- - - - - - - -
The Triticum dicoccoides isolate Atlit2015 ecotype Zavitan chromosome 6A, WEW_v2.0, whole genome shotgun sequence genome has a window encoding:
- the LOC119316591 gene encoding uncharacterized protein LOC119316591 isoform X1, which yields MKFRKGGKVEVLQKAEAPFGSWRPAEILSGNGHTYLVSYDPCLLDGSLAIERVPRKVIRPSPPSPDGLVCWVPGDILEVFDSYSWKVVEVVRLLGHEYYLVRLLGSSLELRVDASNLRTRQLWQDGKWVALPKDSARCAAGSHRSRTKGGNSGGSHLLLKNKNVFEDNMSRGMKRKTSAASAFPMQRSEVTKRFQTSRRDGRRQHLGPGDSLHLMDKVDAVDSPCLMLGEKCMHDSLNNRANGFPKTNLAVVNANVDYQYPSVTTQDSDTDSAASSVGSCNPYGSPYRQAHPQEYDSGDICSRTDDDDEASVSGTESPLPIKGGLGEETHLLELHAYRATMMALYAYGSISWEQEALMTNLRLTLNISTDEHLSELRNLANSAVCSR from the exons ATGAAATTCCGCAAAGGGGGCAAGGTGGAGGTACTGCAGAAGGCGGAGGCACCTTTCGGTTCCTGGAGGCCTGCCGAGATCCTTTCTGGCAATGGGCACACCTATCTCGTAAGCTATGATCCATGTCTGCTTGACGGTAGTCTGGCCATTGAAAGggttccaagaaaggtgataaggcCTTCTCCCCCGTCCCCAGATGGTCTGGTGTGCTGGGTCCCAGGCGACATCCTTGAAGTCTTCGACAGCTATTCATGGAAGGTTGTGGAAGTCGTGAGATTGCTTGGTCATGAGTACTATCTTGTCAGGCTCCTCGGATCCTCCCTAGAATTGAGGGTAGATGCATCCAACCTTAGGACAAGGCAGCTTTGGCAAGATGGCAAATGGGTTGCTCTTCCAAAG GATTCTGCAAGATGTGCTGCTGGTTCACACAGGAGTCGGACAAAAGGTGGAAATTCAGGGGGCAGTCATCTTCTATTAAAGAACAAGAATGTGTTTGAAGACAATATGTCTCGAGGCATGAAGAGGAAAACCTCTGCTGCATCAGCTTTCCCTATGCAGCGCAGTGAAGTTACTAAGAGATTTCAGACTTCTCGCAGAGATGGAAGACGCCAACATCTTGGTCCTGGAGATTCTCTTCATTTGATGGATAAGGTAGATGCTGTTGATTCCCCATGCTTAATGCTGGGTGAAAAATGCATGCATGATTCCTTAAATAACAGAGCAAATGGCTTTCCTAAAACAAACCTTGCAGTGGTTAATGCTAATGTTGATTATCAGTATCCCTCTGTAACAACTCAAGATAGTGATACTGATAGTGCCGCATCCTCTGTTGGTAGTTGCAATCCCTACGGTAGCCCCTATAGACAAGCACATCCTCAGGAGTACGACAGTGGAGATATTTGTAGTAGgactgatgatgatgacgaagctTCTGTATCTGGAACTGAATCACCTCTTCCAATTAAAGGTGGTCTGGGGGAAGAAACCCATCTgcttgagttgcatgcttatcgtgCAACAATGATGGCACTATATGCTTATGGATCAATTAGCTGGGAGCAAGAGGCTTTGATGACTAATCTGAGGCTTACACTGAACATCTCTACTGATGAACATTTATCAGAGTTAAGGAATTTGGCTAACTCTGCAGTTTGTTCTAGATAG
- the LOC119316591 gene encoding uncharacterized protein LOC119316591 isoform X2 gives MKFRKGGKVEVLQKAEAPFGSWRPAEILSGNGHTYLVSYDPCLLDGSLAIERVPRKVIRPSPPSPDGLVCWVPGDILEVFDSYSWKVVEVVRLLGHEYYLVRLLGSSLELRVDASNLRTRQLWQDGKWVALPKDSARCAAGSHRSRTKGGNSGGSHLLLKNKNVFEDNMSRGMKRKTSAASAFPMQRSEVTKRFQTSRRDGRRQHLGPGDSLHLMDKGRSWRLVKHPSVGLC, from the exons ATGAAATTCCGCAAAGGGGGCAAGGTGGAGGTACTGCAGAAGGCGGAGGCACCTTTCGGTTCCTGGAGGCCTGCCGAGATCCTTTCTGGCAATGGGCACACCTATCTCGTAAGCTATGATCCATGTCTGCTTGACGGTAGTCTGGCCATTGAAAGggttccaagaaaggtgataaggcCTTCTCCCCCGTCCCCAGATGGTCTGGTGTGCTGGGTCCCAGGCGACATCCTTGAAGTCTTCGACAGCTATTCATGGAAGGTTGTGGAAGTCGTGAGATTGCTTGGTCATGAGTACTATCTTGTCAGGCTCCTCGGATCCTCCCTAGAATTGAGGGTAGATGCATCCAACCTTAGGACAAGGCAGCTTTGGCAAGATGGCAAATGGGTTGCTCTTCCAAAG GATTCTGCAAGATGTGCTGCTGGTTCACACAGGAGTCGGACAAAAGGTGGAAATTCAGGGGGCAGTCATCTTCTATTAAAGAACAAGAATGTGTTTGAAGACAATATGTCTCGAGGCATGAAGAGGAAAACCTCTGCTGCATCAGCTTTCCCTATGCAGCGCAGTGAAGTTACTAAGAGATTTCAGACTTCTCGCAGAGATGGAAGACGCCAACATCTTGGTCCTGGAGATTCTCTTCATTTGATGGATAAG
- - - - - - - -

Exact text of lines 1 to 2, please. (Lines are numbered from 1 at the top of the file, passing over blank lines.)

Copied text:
The Triticum dicoccoides isolate Atlit2015 ecotype Zavitan chromosome 6A, WEW_v2.0, whole genome shotgun sequence genome has a window encoding:
- the LOC119316591 gene encoding uncharacterized protein LOC119316591 isoform X1, which yields MKFRKGGKVEVLQKAEAPFGSWRPAEILSGNGHTYLVSYDPCLLDGSLAIERVPRKVIRPSPPSPDGLVCWVPGDILEVFDSYSWKVVEVVRLLGHEYYLVRLLGSSLELRVDASNLRTRQLWQDGKWVALPKDSARCAAGSHRSRTKGGNSGGSHLLLKNKNVFEDNMSRGMKRKTSAASAFPMQRSEVTKRFQTSRRDGRRQHLGPGDSLHLMDKVDAVDSPCLMLGEKCMHDSLNNRANGFPKTNLAVVNANVDYQYPSVTTQDSDTDSAASSVGSCNPYGSPYRQAHPQEYDSGDICSRTDDDDEASVSGTESPLPIKGGLGEETHLLELHAYRATMMALYAYGSISWEQEALMTNLRLTLNISTDEHLSELRNLANSAVCSR from the exons ATGAAATTCCGCAAAGGGGGCAAGGTGGAGGTACTGCAGAAGGCGGAGGCACCTTTCGGTTCCTGGAGGCCTGCCGAGATCCTTTCTGGCAATGGGCACACCTATCTCGTAAGCTATGATCCATGTCTGCTTGACGGTAGTCTGGCCATTGAAAGggttccaagaaaggtgataaggcCTTCTCCCCCGTCCCCAGATGGTCTGGTGTGCTGGGTCCCAGGCGACATCCTTGAAGTCTTCGACAGCTATTCATGGAAGGTTGTGGAAGTCGTGAGATTGCTTGGTCATGAGTACTATCTTGTCAGGCTCCTCGGATCCTCCCTAGAATTGAGGGTAGATGCATCCAACCTTAGGACAAGGCAGCTTTGGCAAGATGGCAAATGGGTTGCTCTTCCAAAG GATTCTGCAAGATGTGCTGCTGGTTCACACAGGAGTCGGACAAAAGGTGGAAATTCAGGGGGCAGTCATCTTCTATTAAAGAACAAGAATGTGTTTGAAGACAATATGTCTCGAGGCATGAAGAGGAAAACCTCTGCTGCATCAGCTTTCCCTATGCAGCGCAGTGAAGTTACTAAGAGATTTCAGACTTCTCGCAGAGATGGAAGACGCCAACATCTTGGTCCTGGAGATTCTCTTCATTTGATGGATAAGGTAGATGCTGTTGATTCCCCATGCTTAATGCTGGGTGAAAAATGCATGCATGATTCCTTAAATAACAGAGCAAATGGCTTTCCTAAAACAAACCTTGCAGTGGTTAATGCTAATGTTGATTATCAGTATCCCTCTGTAACAACTCAAGATAGTGATACTGATAGTGCCGCATCCTCTGTTGGTAGTTGCAATCCCTACGGTAGCCCCTATAGACAAGCACATCCTCAGGAGTACGACAGTGGAGATATTTGTAGTAGgactgatgatgatgacgaagctTCTGTATCTGGAACTGAATCACCTCTTCCAATTAAAGGTGGTCTGGGGGAAGAAACCCATCTgcttgagttgcatgcttatcgtgCAACAATGATGGCACTATATGCTTATGGATCAATTAGCTGGGAGCAAGAGGCTTTGATGACTAATCTGAGGCTTACACTGAACATCTCTACTGATGAACATTTATCAGAGTTAAGGAATTTGGCTAACTCTGCAGTTTGTTCTAGATAG